Living Math: Using Attribute Blocks

Attribute blocks are a great learning tool for elementary students!

(This post contains affiliate links and links to my products.)

What are attribute blocks?

Attribute blocks are a set of unique and versatile manipulatives (hands-on objects) used for teaching math, science, logic and critical thinking skills.  The set includes 60 pieces:

  • five shapes: circles, triangles, squares, rectangles, hexagons
  • three colors: red, yellow, blue
  • two sizes: small and large
  • two thicknesses: thin and thick

While many manipulatives can be handmade or cut from paper, attribute blocks are best when purchased because a key factor in their use relies on the varying thickness of the pieces.  You’ll see why in just a moment.

Attribute blocks can help in teaching shapes, patterns, proportions, congruent and similar concepts, fractions, classification, comparing and contrasting, verbal description, and analytical thinking – among other things.  Like I said, they are VERY versatile!

Logic & Critical Thinking Activities

Enrichment Units in Math: A hands-on, analytical book of lessonsIf you’ve been around here much, you know my love for all things logic in the homeschool.  Today I’d like to share a few ways we’ve been using attribute blocks to teach logic & critical thinking.  You’ll be glad to know I didn’t have to dream up most of these ideas – and you won’t have to either!  As part of the Prufrock Press review team, I chose to take a peek at Enrichment Units in Math, Book 1 by Judy Leimback.  An entire section of the book is devoted to analytical thinking with attribute blocks!

Attribute blocks are a great learning tool for elementary students!

1.  As with any new manipulative, allow your child to EXPLORE first.  Play, fiddle, look, touch, build, sort – whatever your child cares to do on his own terms.  I allow as much exploration time as desired before diving into lessons.

2.  Get to know the blocks by challenging your child to sort them into similar groups.  Then sort again into different groups.  An entire lesson can be spent sorting since you can continually find new characteristics (attributes) by which to sort the blocks.

3.  Turn classification into critical thinking as you challenge your child to make “block sentences” where each block is only one attribute away from the block beside it.  In other words, place a small, thick, red square in front of him and ask him to place another block next to the circle that only differs in one attribute. He might choose, for instance, a small, thick, red, circle.  Everything is the same EXCEPT the shape.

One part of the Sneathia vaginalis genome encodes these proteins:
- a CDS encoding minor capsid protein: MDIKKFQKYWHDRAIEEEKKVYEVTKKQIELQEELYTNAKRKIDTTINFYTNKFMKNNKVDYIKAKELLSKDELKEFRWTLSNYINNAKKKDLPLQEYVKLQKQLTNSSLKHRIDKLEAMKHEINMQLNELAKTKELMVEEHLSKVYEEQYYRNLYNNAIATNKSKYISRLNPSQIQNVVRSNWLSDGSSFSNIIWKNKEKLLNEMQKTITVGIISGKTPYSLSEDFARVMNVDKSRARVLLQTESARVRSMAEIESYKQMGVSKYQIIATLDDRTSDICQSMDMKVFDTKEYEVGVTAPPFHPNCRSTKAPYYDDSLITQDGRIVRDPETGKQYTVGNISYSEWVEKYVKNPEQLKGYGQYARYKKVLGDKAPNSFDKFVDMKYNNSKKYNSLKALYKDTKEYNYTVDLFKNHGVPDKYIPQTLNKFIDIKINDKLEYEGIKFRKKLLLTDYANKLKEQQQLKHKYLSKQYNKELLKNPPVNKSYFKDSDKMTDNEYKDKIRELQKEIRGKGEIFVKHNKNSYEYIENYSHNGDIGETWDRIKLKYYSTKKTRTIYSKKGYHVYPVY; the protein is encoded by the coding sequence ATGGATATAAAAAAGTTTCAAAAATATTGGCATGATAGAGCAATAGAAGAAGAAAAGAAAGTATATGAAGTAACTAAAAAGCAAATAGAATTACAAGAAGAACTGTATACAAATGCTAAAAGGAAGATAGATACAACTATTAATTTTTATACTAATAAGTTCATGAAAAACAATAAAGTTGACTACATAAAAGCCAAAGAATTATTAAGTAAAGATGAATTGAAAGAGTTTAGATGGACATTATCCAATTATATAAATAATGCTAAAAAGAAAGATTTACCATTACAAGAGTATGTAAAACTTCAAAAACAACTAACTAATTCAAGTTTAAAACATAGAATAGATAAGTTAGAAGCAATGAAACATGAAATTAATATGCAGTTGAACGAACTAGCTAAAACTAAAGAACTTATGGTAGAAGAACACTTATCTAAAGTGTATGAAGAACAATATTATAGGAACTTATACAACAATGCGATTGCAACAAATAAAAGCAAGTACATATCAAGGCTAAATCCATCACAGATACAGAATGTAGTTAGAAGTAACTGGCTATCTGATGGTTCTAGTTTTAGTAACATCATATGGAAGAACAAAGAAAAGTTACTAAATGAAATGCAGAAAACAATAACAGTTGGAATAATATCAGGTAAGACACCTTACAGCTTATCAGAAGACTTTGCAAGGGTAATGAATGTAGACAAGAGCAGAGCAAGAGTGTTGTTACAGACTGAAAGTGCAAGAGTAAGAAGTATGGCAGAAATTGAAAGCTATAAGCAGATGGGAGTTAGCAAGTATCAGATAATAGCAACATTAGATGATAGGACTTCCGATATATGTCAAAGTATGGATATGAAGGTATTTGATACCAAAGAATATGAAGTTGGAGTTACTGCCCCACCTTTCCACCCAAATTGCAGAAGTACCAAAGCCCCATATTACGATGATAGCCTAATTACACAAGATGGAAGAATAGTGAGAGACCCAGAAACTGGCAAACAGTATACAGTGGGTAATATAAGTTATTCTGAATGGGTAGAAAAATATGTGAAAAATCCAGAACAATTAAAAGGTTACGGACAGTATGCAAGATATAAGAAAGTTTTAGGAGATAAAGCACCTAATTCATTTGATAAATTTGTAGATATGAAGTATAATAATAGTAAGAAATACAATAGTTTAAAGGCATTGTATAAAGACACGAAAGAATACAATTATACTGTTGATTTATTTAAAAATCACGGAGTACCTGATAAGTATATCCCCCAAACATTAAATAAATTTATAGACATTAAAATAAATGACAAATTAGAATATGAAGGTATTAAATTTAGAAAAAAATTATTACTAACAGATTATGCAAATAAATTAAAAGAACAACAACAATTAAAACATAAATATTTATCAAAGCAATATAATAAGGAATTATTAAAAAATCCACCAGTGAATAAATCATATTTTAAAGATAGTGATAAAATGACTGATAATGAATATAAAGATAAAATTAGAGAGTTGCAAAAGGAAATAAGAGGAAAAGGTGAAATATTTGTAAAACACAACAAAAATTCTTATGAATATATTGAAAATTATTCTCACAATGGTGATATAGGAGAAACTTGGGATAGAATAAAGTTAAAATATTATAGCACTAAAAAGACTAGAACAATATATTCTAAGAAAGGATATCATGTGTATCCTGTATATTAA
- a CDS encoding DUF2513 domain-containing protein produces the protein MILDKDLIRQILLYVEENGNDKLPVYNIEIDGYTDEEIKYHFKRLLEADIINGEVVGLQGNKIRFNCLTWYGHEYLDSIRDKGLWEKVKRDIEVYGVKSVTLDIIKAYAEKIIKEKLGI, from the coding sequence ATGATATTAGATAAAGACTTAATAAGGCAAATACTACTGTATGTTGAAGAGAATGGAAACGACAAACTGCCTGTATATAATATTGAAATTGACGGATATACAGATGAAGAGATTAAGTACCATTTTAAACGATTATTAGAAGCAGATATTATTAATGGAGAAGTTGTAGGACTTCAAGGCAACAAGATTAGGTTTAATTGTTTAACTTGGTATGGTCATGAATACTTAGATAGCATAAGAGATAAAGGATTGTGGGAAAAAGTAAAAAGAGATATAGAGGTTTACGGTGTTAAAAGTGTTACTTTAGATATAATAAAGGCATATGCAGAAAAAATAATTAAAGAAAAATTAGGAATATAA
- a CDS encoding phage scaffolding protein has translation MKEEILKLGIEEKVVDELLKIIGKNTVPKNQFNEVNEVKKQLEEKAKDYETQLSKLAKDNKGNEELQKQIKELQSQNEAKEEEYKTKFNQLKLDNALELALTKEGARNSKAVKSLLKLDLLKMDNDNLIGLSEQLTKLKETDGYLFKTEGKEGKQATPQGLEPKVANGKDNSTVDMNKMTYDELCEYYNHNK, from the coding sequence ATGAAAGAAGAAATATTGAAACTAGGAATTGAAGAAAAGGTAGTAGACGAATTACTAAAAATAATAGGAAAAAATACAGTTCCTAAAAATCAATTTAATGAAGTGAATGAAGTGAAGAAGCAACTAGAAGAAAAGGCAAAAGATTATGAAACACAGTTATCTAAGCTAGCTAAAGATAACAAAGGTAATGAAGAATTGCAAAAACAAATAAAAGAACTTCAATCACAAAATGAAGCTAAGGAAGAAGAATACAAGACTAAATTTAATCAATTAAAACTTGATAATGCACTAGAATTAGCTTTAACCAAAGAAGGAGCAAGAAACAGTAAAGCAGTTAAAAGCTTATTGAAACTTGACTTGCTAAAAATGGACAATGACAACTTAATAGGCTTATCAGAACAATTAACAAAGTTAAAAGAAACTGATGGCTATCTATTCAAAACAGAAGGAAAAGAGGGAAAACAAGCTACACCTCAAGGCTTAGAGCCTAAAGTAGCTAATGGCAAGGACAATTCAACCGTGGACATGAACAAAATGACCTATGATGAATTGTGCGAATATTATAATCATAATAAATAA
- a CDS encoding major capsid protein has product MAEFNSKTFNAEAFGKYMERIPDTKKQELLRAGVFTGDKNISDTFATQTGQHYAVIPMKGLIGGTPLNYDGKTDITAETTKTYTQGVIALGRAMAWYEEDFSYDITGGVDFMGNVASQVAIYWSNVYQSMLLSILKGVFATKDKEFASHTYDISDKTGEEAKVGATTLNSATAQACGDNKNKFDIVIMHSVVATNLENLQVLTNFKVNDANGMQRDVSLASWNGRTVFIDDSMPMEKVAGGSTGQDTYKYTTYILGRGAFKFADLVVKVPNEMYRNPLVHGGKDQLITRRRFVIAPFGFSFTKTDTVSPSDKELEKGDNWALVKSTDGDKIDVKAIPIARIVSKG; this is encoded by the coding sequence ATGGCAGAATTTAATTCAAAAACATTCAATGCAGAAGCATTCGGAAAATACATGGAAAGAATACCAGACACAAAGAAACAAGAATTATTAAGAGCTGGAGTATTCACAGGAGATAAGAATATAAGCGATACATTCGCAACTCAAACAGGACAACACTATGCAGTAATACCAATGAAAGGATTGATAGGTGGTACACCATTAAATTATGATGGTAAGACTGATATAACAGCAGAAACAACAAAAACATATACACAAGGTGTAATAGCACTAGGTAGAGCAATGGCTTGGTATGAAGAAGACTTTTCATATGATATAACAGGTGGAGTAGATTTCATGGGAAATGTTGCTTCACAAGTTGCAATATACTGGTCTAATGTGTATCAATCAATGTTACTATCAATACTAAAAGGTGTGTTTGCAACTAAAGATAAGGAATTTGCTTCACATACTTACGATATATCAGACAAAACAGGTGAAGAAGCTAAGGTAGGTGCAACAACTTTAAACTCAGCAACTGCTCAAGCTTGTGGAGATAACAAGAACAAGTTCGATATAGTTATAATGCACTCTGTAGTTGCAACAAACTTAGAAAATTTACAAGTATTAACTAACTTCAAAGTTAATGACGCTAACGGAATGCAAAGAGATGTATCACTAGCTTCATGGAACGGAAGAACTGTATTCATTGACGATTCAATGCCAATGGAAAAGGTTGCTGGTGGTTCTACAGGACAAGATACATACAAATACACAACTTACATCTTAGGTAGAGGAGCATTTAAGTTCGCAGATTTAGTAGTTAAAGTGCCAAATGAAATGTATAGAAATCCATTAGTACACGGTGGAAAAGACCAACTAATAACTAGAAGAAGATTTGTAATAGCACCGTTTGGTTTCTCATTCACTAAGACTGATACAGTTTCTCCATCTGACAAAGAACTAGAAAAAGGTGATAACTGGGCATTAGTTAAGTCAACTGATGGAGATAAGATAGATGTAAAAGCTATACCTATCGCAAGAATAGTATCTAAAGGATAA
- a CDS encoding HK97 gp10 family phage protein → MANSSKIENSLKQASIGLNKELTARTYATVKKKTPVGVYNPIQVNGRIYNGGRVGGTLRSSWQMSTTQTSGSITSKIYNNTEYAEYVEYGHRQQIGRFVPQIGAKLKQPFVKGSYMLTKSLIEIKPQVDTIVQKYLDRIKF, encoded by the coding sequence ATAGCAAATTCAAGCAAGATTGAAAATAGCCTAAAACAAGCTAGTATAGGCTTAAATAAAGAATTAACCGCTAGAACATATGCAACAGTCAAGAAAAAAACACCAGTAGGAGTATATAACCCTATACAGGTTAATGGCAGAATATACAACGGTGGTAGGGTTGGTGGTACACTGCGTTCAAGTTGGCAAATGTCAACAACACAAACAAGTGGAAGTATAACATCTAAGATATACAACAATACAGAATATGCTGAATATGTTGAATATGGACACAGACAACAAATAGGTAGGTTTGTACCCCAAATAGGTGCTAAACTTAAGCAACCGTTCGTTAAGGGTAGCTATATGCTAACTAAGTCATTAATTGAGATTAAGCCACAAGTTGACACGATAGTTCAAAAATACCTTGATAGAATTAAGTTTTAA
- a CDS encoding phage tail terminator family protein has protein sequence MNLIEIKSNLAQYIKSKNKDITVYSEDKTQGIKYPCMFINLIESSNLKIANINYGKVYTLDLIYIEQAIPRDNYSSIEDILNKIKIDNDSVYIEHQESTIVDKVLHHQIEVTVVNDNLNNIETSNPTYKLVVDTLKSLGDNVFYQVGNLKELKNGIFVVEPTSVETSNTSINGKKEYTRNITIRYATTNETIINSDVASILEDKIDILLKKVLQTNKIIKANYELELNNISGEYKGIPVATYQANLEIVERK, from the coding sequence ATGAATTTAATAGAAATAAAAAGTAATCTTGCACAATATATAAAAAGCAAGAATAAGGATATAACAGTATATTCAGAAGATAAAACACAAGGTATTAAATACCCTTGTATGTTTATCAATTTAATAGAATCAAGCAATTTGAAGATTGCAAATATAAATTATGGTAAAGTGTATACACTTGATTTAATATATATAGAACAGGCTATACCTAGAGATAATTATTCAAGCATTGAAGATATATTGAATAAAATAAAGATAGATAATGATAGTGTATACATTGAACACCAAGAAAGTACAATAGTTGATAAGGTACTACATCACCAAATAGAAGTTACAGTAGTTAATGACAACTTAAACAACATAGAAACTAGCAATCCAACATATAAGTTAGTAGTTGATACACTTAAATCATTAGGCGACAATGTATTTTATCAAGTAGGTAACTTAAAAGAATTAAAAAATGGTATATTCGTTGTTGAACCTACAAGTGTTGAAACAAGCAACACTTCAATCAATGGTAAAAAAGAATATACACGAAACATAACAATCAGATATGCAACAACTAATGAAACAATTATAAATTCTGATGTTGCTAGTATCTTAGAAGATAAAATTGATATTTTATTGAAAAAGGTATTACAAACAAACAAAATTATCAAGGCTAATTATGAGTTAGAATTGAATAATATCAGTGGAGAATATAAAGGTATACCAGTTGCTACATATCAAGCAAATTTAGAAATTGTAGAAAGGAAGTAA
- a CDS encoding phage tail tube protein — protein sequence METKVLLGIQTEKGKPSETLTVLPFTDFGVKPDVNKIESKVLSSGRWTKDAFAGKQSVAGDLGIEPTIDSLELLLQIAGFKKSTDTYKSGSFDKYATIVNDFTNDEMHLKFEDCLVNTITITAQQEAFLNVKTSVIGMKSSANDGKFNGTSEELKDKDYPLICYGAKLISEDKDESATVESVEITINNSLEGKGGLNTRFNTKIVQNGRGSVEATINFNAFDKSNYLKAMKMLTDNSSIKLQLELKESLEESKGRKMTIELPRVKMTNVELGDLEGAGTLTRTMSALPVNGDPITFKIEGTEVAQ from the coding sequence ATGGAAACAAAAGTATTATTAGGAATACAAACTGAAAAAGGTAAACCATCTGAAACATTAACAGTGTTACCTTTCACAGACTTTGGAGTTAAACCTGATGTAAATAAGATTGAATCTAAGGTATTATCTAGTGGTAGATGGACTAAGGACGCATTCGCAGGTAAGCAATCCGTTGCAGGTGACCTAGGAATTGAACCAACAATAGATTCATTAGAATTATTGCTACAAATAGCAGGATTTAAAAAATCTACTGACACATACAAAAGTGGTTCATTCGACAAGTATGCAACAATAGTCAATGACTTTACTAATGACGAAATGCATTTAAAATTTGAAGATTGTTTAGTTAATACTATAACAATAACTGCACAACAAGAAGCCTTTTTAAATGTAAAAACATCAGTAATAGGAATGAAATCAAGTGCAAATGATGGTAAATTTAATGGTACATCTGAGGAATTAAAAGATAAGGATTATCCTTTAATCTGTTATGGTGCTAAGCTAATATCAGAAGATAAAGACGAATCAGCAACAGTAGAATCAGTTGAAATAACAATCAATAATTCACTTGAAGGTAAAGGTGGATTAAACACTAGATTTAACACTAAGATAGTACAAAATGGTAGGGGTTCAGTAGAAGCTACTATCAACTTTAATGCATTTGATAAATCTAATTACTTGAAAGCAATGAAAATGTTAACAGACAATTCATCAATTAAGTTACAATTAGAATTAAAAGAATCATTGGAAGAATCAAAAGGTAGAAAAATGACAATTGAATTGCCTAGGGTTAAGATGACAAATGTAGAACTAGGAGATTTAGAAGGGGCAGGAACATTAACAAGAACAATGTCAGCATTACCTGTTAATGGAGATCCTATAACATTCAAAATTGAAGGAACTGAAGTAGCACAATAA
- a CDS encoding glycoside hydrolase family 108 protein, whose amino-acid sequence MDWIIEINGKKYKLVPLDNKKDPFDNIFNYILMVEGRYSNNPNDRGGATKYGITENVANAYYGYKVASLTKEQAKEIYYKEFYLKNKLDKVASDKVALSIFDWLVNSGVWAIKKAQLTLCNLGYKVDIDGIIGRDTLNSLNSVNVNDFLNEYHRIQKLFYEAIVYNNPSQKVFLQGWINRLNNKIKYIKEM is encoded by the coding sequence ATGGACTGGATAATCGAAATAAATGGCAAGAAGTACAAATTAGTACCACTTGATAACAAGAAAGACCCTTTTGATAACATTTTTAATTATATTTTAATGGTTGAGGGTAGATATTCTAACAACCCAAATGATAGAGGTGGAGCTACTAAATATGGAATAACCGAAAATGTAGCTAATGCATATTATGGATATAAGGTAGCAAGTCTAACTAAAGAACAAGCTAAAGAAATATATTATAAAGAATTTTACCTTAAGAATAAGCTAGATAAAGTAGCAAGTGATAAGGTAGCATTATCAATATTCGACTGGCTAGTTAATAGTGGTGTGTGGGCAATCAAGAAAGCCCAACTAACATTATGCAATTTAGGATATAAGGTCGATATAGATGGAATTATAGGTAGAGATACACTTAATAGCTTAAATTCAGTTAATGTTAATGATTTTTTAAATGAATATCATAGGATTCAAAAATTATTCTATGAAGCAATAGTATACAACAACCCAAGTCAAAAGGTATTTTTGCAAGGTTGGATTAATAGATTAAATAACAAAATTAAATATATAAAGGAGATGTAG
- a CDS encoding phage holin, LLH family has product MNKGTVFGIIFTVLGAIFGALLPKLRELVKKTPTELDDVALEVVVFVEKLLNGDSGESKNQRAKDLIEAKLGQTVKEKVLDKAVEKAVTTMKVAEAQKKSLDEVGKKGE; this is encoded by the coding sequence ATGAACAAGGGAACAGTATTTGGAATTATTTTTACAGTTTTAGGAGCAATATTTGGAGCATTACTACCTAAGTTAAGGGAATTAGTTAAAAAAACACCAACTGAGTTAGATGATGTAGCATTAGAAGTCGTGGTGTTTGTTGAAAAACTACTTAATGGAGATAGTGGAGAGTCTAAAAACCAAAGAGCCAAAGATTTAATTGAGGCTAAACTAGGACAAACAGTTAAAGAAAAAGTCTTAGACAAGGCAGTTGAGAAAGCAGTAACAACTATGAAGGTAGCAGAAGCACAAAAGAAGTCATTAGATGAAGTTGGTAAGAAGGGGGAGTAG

Don’t worry if this seems a bit confusing, the worksheets in Enrichment Units in Math walk you through every step of these “block sentence” activities. 

Attribute blocks are a great learning tool for elementary students!

4.  Over the course of several days, take five or ten minutes each day to build on the “block sentence” challenges.  If you asked for sentences that included one attribute difference yesterday, ask for two attribute differences today.  Three tomorrow.  Four the next day.

What I love about Enrichment Units in Math, is the sequential progression of “block sentences” and the many other types of challenges they offer.  The activities even stretched me at times!

Venn diagrams are a great learning tool to teach logic, critical thinking and classification skills.

Just a quick note that Enrichment Units in Math covers more than attribute blocks.  You’ll also find plenty of critical thinking lessons using Venn diagrams, tangrams and Ancient Egyptian numbers.

Need help with a living math mindset?

Math textbooks are indeed important!  However, so are activities like logic and critical thinking and/or using manipulatives to increase understanding.  Most textbooks don’t do a great job covering the essential “extras”.  In Loving Living Math, I concisely teach you how to add extras like these and many more to round out your homeschool math curriculum.

Loving Living Math: a how-to guide for adding living math in your homeschool

Cindy

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